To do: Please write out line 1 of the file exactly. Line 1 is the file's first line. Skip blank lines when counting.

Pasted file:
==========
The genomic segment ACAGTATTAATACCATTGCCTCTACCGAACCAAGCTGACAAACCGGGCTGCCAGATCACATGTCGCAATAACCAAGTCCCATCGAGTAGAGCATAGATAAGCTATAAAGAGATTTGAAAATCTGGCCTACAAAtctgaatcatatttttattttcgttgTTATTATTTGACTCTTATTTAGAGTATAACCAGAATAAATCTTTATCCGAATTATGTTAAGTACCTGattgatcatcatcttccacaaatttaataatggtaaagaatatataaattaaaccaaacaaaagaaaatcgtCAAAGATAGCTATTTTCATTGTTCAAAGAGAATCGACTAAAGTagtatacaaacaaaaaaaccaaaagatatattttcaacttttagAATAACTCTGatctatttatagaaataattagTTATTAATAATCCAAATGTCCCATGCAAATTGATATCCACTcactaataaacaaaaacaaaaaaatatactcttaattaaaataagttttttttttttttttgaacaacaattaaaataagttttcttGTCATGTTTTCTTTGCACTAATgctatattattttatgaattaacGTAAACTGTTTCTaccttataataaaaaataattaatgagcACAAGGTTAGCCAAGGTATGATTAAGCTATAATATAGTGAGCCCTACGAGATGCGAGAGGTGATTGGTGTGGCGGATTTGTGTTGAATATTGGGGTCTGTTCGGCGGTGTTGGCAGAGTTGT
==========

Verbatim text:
The genomic segment ACAGTATTAATACCATTGCCTCTACCGAACCAAGCTGACAAACCGGGCTGCCAGATCACATGTCGCAATAACCAAGTCCCATCGAGTAGAGCATAGATAAGCTATAAAGAGATTTGAAAATCTGGCCTACAAAtctgaatcatatttttattttcgttgTTATTATTTGACTCTTATTTAGAGTATAACCAGAATAAATCTTTATCCGAATTATGTTAAGTACCTGattgatcatcatcttccacaaatttaataatggtaaagaatatataaattaaaccaaacaaaagaaaatcgtCAAAGATAGCTATTTTCATTGTTCAAAGAGAATCGACTAAAGTagtatacaaacaaaaaaaccaaaagatatattttcaacttttagAATAACTCTGatctatttatagaaataattagTTATTAATAATCCAAATGTCCCATGCAAATTGATATCCACTcactaataaacaaaaacaaaaaaatatactcttaattaaaataagttttttttttttttttgaacaacaattaaaataagttttcttGTCATGTTTTCTTTGCACTAATgctatattattttatgaattaacGTAAACTGTTTCTaccttataataaaaaataattaatgagcACAAGGTTAGCCAAGGTATGATTAAGCTATAATATAGTGAGCCCTACGAGATGCGAGAGGTGATTGGTGTGGCGGATTTGTGTTGAATATTGGGGTCTGTTCGGCGGTGTTGGCAGAGTTGT